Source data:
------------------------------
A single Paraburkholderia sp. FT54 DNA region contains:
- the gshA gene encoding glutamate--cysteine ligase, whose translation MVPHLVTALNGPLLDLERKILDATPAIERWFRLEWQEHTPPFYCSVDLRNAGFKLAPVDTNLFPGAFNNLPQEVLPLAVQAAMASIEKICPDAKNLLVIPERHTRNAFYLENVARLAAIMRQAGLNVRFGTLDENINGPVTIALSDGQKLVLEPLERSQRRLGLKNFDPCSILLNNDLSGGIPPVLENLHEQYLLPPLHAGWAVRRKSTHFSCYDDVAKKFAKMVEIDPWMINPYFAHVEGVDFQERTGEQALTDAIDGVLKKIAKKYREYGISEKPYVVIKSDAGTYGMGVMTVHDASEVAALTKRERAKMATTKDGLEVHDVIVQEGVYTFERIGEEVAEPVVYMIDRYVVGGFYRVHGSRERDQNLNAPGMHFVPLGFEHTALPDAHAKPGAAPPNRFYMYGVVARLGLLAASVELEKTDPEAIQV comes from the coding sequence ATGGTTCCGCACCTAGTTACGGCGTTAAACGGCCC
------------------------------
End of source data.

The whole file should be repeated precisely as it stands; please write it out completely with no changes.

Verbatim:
A single Paraburkholderia sp. FT54 DNA region contains:
- the gshA gene encoding glutamate--cysteine ligase, whose translation MVPHLVTALNGPLLDLERKILDATPAIERWFRLEWQEHTPPFYCSVDLRNAGFKLAPVDTNLFPGAFNNLPQEVLPLAVQAAMASIEKICPDAKNLLVIPERHTRNAFYLENVARLAAIMRQAGLNVRFGTLDENINGPVTIALSDGQKLVLEPLERSQRRLGLKNFDPCSILLNNDLSGGIPPVLENLHEQYLLPPLHAGWAVRRKSTHFSCYDDVAKKFAKMVEIDPWMINPYFAHVEGVDFQERTGEQALTDAIDGVLKKIAKKYREYGISEKPYVVIKSDAGTYGMGVMTVHDASEVAALTKRERAKMATTKDGLEVHDVIVQEGVYTFERIGEEVAEPVVYMIDRYVVGGFYRVHGSRERDQNLNAPGMHFVPLGFEHTALPDAHAKPGAAPPNRFYMYGVVARLGLLAASVELEKTDPEAIQV comes from the coding sequence ATGGTTCCGCACCTAGTTACGGCGTTAAACGGCCC